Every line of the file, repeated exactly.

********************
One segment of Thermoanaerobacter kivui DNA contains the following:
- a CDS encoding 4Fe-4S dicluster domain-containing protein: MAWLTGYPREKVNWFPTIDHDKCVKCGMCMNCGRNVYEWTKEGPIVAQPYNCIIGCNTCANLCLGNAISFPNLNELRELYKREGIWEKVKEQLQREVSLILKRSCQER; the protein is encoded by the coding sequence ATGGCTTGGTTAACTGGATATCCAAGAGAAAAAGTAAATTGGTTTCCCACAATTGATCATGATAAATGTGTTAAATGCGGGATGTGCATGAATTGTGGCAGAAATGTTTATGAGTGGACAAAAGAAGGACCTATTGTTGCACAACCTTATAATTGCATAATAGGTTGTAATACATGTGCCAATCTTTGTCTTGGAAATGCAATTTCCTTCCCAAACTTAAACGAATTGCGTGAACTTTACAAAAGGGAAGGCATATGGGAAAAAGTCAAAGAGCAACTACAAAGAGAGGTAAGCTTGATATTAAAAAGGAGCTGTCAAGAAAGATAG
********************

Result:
One segment of Thermoanaerobacter kivui DNA contains the following:
- a CDS encoding 4Fe-4S dicluster domain-containing protein: MAWLTGYPREKVNWFPTIDHDKCVKCGMCMNCGRNVYEWTKEGPIVAQPYNCIIGCNTCANLCLGNAISFPNLNELRELYKREGIWEKVKEQLQREVSLILKRSCQER; the protein is encoded by the coding sequence ATGGCTTGGTTAACTGGATATCCAAGAGAAAAAGTAAATTGGTTTCCCACAATTGATCATGATAAATGTGTTAAATGCGGGATGTGCATGAATTGTGGCAGAAATGTTTATGAGTGGACAAAAGAAGGACCTATTGTTGCACAACCTTATAATTGCATAATAGGTTGTAATACATGTGCCAATCTTTGTCTTGGAAATGCAATTTCCTTCCCAAACTTAAACGAATTGCGTGAACTTTACAAAAGGGAAGGCATATGGGAAAAAGTCAAAGAGCAACTACAAAGAGAGGTAAGCTTGATATTAAAAAGGAGCTGTCAAGAAAGATAG